GEORGETOWN — Despite weeks of community outcry, Georgetown County Council gave a crucial approval to rezone a plot of land for a proposed affordable housing development by Wedgefield Plantation.
The approval passed 4-2, with one councilmember abstaining from the vote.
But the controversy is far from over — the rezoning of the land to allow for multifamily housing was approved, but the building of the development itself will have to go back through planning commission and county council and be approved separately.
For weeks, Wedgefield residents have fought with planning commission and council over the rezoning. Residents say building affordable housing outside its gates would cause a medley of problems, including a dip in property values and increased traffic flow.
A lack of specificity, though, is the main point of contention for residents of Wedgefield. Resident Bonnie Myers said she felt like the rezoning and development was moving too quickly with too little detail.
"We feel like we have been rushed into something... that will impact this community for years to come," Myers said.
Georgetown Memorial Hospital originally bought the 64 acres off Wedgefield Road and North Fraser Street in 2008 to build a medical facility, but the project fell through. Now, the hospital is looking to sell 16 acres of it to Foursix Housing and Blue Line development for an affordable housing complex.
A recent study conducted for the county expressed the immediate need for affordable housing such as Foursix and Blue Line's proposed development. Based on the most recent census data, the average household income in Georgetown was just above $48,000 per year. This makes affordable rent in the county no more than $1,200 a month, or 30 percent of income.
The proposed apartments would be restricted to families with low income — a family of four, for example, could make no more than $38,700 a year if they wanted to live there, based on median household income in the county.
Tony Cates with Foursix said rent at the 90 proposed units would be between $400 and $975, depending on the income of the residents and how many bedrooms were in a unit. The development would have units ranging from one to four bedrooms, but exact counts for how many units of each were not yet available.
Because council approved the rezoning, more conceptual, engineering and site planning information will be available in a few months.
Cates said the developers can now submit the plan to S.C. Housing Authority by May 28, and SCHA will likely respond by July or August. Then the developers will go through the same process of planning commission and county council, only this time for the project itself rather than just the zoning.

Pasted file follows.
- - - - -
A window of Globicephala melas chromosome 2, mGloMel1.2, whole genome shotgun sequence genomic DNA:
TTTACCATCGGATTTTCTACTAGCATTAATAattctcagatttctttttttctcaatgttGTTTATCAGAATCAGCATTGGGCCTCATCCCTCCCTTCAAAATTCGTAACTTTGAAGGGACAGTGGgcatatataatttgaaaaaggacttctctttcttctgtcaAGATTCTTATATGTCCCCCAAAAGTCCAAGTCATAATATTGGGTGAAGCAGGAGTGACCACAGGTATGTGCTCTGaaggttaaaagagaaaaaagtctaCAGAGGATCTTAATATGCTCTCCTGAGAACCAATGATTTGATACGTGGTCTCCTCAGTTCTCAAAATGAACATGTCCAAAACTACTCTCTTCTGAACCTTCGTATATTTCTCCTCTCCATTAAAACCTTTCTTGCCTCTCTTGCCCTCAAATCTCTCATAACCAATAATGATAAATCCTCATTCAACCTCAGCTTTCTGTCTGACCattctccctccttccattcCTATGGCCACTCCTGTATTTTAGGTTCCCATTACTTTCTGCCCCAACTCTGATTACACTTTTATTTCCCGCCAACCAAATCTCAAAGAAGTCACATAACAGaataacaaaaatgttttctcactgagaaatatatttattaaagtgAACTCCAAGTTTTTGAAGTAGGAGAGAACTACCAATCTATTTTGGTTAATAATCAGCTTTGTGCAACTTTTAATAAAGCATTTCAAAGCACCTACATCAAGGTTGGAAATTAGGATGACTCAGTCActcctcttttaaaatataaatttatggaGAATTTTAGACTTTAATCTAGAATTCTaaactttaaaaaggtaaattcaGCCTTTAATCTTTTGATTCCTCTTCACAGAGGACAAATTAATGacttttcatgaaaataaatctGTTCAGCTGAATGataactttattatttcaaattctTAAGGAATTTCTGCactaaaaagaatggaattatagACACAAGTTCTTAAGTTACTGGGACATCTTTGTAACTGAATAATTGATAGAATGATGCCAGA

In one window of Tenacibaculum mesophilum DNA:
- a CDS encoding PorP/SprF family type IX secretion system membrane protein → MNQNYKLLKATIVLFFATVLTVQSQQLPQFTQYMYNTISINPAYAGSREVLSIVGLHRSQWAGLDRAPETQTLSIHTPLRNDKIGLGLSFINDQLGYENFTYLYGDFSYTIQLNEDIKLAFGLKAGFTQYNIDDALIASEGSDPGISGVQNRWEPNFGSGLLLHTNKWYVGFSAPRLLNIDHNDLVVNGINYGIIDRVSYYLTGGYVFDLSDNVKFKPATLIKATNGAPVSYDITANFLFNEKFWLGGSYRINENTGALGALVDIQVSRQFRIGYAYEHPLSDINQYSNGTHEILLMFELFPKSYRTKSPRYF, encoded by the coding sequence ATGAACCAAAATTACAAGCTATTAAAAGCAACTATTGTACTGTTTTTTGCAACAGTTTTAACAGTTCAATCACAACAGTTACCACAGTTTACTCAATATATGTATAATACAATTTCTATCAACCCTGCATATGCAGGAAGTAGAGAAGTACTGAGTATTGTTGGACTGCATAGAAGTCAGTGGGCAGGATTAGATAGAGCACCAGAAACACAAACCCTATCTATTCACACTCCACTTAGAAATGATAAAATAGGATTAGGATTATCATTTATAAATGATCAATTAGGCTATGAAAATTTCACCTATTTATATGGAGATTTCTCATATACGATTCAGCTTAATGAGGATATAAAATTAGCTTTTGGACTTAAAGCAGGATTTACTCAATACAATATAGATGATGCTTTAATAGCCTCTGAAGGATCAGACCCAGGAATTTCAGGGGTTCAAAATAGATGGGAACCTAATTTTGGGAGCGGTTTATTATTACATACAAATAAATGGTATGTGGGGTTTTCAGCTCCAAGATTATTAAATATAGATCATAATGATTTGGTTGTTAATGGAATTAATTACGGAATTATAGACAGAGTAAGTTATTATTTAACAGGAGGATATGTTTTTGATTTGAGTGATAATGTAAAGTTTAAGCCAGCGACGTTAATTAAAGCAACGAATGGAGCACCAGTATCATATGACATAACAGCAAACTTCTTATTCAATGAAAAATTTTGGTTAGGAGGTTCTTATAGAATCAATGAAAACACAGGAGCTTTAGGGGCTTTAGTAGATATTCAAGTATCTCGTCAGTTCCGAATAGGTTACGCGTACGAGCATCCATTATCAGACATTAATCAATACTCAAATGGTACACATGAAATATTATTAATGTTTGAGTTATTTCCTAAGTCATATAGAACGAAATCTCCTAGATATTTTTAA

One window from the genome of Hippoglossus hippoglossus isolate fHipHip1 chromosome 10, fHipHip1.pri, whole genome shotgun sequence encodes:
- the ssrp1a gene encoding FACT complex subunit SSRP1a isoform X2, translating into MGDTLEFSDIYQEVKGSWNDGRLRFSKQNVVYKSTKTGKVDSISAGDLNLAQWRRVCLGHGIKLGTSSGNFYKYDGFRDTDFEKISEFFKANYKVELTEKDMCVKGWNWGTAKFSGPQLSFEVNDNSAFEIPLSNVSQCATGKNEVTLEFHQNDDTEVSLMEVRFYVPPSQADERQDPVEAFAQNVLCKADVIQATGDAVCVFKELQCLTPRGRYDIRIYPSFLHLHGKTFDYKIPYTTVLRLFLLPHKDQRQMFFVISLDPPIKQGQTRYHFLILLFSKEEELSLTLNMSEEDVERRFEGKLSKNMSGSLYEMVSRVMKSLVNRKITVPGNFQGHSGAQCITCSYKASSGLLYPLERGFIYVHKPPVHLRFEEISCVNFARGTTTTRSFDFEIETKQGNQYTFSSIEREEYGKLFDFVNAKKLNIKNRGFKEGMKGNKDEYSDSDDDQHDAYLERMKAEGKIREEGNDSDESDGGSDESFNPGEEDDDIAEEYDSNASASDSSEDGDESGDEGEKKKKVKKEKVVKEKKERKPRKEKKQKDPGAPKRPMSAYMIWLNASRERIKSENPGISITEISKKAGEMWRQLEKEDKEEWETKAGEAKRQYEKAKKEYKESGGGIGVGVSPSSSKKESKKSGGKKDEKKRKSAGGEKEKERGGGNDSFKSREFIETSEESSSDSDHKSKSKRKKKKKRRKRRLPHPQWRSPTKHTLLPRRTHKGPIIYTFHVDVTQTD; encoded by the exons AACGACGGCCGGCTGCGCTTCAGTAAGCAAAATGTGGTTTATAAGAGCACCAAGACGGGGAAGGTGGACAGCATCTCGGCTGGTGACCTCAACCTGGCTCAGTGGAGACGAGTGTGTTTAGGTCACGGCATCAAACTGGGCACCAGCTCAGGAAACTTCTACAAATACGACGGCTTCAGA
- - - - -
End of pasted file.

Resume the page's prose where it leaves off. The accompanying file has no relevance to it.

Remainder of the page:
At county council May 11, most of the 23 people who spoke for more than an hour were Wedgefield residents in opposition of the rezoning. Myers said residents who oppose it have been called racist, and several residents at the meeting said their lack of support for the development was not about race.
Jackie Williams, a Black resident of Georgetown, though, disagreed.
"One lady said that this is not about race, she is absolutely correct. This is not just about race, this is about race and classism at its best," Williams said.
Her comments were met with shouts and interruptions from others in the crowd, including one resident who said "White people are poor, too."
Councilman Bob Anderson voted against the approval because of tax issues.
"What I have a problem with is the state and federal government using social engineering to tell me how to use your tax dollars and my tax dollars and doing what they want us to build where they want us to build it," Anderson said.
The abstaining vote, Councilman Everett Carolina, said there are other areas besides this that the county needs to consider for an affordable housing development.
Other plots in the county, though, have not been considered and will not be considered, Cates said, because they would be unlikely to qualify for state housing funding.
Cates said Foursix and BlueLine were interested in the spot outside Wedgefield because it fit into a census tract that the state housing authority identified as the areas in greatest need of affordable housing.
Councilman and Chairman Louis Morant represents the district Wedgefield resides in, and voted for the approval. Morant told council and its attendees that while he listened to their concerns, the only thing up for a vote May 11 was a simple rezoning of a plot of land, and not yet an actual development.
"Most of the items related to this matter touch upon why this should not occur, I keep looking for comments that say it can occur," Morant said. "I never remember American being a place of 'can't.' I don't think Georgetown County is a place of 'can't.'"
Final approval of the rezoning will happen at the next county council meeting May 25.